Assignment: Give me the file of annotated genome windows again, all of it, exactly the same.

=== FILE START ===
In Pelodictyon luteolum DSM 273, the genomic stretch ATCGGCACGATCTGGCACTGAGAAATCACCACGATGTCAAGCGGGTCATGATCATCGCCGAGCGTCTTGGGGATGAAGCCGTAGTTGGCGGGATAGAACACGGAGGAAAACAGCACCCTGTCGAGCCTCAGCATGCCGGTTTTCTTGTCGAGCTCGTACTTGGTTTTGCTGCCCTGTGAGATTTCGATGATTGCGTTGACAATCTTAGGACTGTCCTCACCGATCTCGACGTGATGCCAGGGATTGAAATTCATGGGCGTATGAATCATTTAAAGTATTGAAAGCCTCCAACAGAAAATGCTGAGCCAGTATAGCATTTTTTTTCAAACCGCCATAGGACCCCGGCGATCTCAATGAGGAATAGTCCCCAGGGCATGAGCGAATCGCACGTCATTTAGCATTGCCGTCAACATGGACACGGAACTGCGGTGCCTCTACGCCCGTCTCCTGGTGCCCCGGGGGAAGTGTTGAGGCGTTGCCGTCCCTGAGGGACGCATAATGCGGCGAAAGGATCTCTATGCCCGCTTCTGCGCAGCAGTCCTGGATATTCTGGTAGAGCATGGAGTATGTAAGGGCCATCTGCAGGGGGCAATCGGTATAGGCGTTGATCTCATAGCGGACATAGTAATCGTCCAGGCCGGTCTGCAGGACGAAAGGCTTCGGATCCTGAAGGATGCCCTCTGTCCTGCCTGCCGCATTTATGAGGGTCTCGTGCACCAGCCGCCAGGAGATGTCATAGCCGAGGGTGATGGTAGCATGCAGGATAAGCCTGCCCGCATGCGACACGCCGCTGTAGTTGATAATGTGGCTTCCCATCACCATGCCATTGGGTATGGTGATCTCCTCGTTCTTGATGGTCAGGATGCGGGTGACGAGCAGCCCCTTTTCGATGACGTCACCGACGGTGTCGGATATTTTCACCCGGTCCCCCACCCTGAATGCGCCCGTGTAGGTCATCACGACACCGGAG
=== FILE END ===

In Pelodictyon luteolum DSM 273, the genomic stretch ATCGGCACGATCTGGCACTGAGAAATCACCACGATGTCAAGCGGGTCATGATCATCGCCGAGCGTCTTGGGGATGAAGCCGTAGTTGGCGGGATAGAACACGGAGGAAAACAGCACCCTGTCGAGCCTCAGCATGCCGGTTTTCTTGTCGAGCTCGTACTTGGTTTTGCTGCCCTGTGAGATTTCGATGATTGCGTTGACAATCTTAGGACTGTCCTCACCGATCTCGACGTGATGCCAGGGATTGAAATTCATGGGCGTATGAATCATTTAAAGTATTGAAAGCCTCCAACAGAAAATGCTGAGCCAGTATAGCATTTTTTTTCAAACCGCCATAGGACCCCGGCGATCTCAATGAGGAATAGTCCCCAGGGCATGAGCGAATCGCACGTCATTTAGCATTGCCGTCAACATGGACACGGAACTGCGGTGCCTCTACGCCCGTCTCCTGGTGCCCCGGGGGAAGTGTTGAGGCGTTGCCGTCCCTGAGGGACGCATAATGCGGCGAAAGGATCTCTATGCCCGCTTCTGCGCAGCAGTCCTGGATATTCTGGTAGAGCATGGAGTATGTAAGGGCCATCTGCAGGGGGCAATCGGTATAGGCGTTGATCTCATAGCGGACATAGTAATCGTCCAGGCCGGTCTGCAGGACGAAAGGCTTCGGATCCTGAAGGATGCCCTCTGTCCTGCCTGCCGCATTTATGAGGGTCTCGTGCACCAGCCGCCAGGAGATGTCATAGCCGAGGGTGATGGTAGCATGCAGGATAAGCCTGCCCGCATGCGACACGCCGCTGTAGTTGATAATGTGGCTTCCCATCACCATGCCATTGGGTATGGTGATCTCCTCGTTCTTGATGGTCAGGATGCGGGTGACGAGCAGCCCCTTTTCGATGACGTCACCGACGGTGTCGGATATTTTCACCCGGTCCCCCACCCTGAATGCGCCCGTGTAGGTCATCACGACACCGGAG